I signed my lease yesterday! It’s for a 2 bedroom, 1 bath apartment on the second floor of an apartment complex that is a block away from campus and less than a five minute walk to the Flagship main office (which is also where I will be having most of my classes). I am so enchanted by it. My room is nice and big and has a closet, TV (which I plan on covering and using as a desktop), and a balcony area off of it that is for drying clothes (with a washer to the side). My soon to be roommate’s room is past the dining room area (there is a small kitchen off of that), and is much smaller, but hey, they are getting free rent so I don’t think that they can complain. The water is heated by a propane tank, which I have to turn on when I want hot water. I also have to open the window to ventilate the place, and I admit that I am not very keen on smelling the gas (I was raised to be very weary when smelling gas). The door to the house is very interesting- the key is shaped like a four-pronged screw driver, and the outside of the door has no door handle, only the key hole and a peep hole. It does help me feel safer, as I’m pretty sure there is no conceivable way to get in without a key. The windows outside of my room on the balcony also have bars on them, which is nice.
The rent is 2600 rmb a month, which is approximately 413 dollars a month (not bad for a 2 bedroom). I’ll be staying there for 5 months, and had to put down a deposit of one month’s rent. In total, that means that I owe the landlady 15600 rmb, approximately 2476 dollars. I was able to put down 6,000 rmb immediately, however because I am only able to withdraw 2500 rmb a day, she is giving me until Monday to get the rest of the money to her (9600 rmb). Aside from this, I paid the intermediary fee, which was half a month’s rent. This will pretty much wipe out my bank account until the scholarship money gets there, which unfortunately is not until the first week of classes at the University of Oregon, at the very end of September! Luckily the Chinese Governmental Scholarship gives me a small stipend, however this also won’t come into effect until around September 20. I am lucky that food in China is so cheap (a light dinner tonight for 2 was 7 rmb, about 1.30 American). The only other issue money wise that I have encountered concerns credit cards, the use of which is almost non-existant in Nanjing. The one exception came today when Alex, Brandon, and I went to Ikea! Thank goodness for international companies, as otherwise I wouldn’t have been able to buy a blanket and pillow, let alone a towel! Ikea was a really interesting place, I have only been there once in the US, and China was pretty much the same. The only difference is that people here take pictures in the set up rooms and even take naps on the couches and beds! One woman I saw was tucking her sleeping child into one of the kid’s beds. It was adorable.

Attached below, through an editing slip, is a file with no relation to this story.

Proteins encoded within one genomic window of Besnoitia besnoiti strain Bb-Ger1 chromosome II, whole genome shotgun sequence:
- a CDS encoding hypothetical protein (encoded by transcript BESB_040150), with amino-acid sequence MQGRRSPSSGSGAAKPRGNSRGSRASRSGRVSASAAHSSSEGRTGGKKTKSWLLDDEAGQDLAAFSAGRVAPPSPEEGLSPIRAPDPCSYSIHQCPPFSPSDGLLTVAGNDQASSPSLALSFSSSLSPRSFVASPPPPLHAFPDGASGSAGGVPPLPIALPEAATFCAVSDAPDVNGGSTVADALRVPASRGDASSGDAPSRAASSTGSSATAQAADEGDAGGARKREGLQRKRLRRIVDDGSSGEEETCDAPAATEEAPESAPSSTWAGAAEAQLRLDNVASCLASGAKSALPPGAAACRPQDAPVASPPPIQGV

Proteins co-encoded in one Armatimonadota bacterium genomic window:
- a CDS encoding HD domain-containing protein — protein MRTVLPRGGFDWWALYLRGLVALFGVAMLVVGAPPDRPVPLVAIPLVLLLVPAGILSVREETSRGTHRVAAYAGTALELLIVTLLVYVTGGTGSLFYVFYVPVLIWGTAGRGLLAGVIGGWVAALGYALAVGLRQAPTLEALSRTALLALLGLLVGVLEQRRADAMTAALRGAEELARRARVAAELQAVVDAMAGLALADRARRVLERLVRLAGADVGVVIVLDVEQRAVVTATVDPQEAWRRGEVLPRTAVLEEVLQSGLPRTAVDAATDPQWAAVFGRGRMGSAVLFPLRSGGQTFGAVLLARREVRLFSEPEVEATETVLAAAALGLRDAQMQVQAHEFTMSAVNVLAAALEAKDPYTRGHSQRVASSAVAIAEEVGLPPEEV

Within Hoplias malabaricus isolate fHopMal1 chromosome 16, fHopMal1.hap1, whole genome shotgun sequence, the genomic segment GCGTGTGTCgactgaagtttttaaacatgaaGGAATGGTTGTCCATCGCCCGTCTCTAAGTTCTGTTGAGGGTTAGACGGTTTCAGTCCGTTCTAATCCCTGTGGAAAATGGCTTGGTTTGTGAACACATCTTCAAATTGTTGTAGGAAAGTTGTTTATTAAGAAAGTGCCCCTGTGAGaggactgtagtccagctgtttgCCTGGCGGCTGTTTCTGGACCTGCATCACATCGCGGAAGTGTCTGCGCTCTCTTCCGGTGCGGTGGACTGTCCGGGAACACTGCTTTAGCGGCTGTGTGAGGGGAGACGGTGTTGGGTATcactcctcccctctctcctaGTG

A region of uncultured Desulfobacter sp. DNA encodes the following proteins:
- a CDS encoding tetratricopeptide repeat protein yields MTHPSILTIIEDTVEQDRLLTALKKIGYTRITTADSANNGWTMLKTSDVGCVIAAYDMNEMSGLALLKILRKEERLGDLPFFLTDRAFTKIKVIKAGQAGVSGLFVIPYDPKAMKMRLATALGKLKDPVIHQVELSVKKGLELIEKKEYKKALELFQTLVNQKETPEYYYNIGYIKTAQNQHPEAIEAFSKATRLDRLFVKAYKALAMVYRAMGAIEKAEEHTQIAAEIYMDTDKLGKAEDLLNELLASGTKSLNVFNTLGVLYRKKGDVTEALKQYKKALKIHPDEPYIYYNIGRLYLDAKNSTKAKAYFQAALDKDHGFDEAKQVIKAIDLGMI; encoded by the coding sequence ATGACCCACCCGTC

The landlady and her mother (whose apartment it is) are coming back on Friday to collect some of their things and show me some last minute details. After that I am going to thoroughly clean the apartment and only then start to unpack and decorate. It’s going to be a little cramped as far as time goes, because I have orientation from nine to noon, then a break until two, and then placement testing from two until five thirty. The landlady is showing up at one, so I’ll have to keep a close eye on the clock to make it back in time for the testing. I’m lucky I live so close!
Today I signed up for internet through the same company as my phone. Unfortunately they only have year long contracts, but for 480 rmb, approximately 76 dollars, I think it'll be okay. It's certainly cheaper than what I paid for in the US. Now the only question is when the people will come to install it. I hope that they won't call when I'm in the middle of orientation or taking my placement tests... I suppose that's out of my hands. For now I'll enjoy the apartment by watching Battlestar Galactica and unpacking ikea stuff (so much packaging, and I don't know where the trash is yet!). Tonight we're going to a night market by the Confucius Temple. It's a food night market and also a stuff night market, so I can get hangers and trash cans and the like for pretty cheap. I'll be sure to take pictures! Love,